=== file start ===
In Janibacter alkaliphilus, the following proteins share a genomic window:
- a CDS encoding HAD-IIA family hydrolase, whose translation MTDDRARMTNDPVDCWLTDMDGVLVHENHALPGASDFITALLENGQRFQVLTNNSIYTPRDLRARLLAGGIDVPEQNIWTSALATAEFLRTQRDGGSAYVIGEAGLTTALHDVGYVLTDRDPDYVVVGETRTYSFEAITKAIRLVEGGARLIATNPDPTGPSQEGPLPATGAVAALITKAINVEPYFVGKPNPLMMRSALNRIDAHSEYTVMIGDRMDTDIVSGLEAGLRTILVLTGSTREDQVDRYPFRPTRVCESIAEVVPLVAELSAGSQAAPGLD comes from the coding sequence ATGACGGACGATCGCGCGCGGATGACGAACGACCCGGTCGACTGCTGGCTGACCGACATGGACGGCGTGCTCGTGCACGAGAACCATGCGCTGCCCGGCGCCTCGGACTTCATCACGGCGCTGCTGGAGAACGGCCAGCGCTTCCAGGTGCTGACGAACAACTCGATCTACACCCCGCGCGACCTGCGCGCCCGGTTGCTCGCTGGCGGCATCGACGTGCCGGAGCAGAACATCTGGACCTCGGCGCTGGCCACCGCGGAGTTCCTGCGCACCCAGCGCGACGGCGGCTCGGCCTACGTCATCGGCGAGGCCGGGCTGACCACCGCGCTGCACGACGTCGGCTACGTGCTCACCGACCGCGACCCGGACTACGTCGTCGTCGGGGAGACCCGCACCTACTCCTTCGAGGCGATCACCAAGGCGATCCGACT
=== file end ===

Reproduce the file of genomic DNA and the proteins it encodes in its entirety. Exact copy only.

In Janibacter alkaliphilus, the following proteins share a genomic window:
- a CDS encoding HAD-IIA family hydrolase, whose translation MTDDRARMTNDPVDCWLTDMDGVLVHENHALPGASDFITALLENGQRFQVLTNNSIYTPRDLRARLLAGGIDVPEQNIWTSALATAEFLRTQRDGGSAYVIGEAGLTTALHDVGYVLTDRDPDYVVVGETRTYSFEAITKAIRLVEGGARLIATNPDPTGPSQEGPLPATGAVAALITKAINVEPYFVGKPNPLMMRSALNRIDAHSEYTVMIGDRMDTDIVSGLEAGLRTILVLTGSTREDQVDRYPFRPTRVCESIAEVVPLVAELSAGSQAAPGLD comes from the coding sequence ATGACGGACGATCGCGCGCGGATGACGAACGACCCGGTCGACTGCTGGCTGACCGACATGGACGGCGTGCTCGTGCACGAGAACCATGCGCTGCCCGGCGCCTCGGACTTCATCACGGCGCTGCTGGAGAACGGCCAGCGCTTCCAGGTGCTGACGAACAACTCGATCTACACCCCGCGCGACCTGCGCGCCCGGTTGCTCGCTGGCGGCATCGACGTGCCGGAGCAGAACATCTGGACCTCGGCGCTGGCCACCGCGGAGTTCCTGCGCACCCAGCGCGACGGCGGCTCGGCCTACGTCATCGGCGAGGCCGGGCTGACCACCGCGCTGCACGACGTCGGCTACGTGCTCACCGACCGCGACCCGGACTACGTCGTCGTCGGGGAGACCCGCACCTACTCCTTCGAGGCGATCACCAAGGCGATCCGACT